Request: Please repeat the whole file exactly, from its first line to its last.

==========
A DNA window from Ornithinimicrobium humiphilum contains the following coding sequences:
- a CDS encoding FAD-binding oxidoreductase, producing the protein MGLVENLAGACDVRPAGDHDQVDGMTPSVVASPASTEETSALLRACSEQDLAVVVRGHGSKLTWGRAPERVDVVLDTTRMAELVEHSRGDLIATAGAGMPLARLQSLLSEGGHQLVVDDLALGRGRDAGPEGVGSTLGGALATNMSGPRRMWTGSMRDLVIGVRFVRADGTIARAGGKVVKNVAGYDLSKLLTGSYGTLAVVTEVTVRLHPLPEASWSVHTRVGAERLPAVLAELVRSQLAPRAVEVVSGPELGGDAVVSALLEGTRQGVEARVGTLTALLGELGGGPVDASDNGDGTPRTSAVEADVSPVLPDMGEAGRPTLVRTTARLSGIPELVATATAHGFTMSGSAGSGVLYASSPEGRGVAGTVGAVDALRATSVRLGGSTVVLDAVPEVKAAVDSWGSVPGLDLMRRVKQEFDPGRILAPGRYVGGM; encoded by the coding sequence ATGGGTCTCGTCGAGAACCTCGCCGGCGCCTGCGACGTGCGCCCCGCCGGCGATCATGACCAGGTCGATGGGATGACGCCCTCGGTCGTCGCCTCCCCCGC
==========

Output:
A DNA window from Ornithinimicrobium humiphilum contains the following coding sequences:
- a CDS encoding FAD-binding oxidoreductase, producing the protein MGLVENLAGACDVRPAGDHDQVDGMTPSVVASPASTEETSALLRACSEQDLAVVVRGHGSKLTWGRAPERVDVVLDTTRMAELVEHSRGDLIATAGAGMPLARLQSLLSEGGHQLVVDDLALGRGRDAGPEGVGSTLGGALATNMSGPRRMWTGSMRDLVIGVRFVRADGTIARAGGKVVKNVAGYDLSKLLTGSYGTLAVVTEVTVRLHPLPEASWSVHTRVGAERLPAVLAELVRSQLAPRAVEVVSGPELGGDAVVSALLEGTRQGVEARVGTLTALLGELGGGPVDASDNGDGTPRTSAVEADVSPVLPDMGEAGRPTLVRTTARLSGIPELVATATAHGFTMSGSAGSGVLYASSPEGRGVAGTVGAVDALRATSVRLGGSTVVLDAVPEVKAAVDSWGSVPGLDLMRRVKQEFDPGRILAPGRYVGGM; encoded by the coding sequence ATGGGTCTCGTCGAGAACCTCGCCGGCGCCTGCGACGTGCGCCCCGCCGGCGATCATGACCAGGTCGATGGGATGACGCCCTCGGTCGTCGCCTCCCCCGC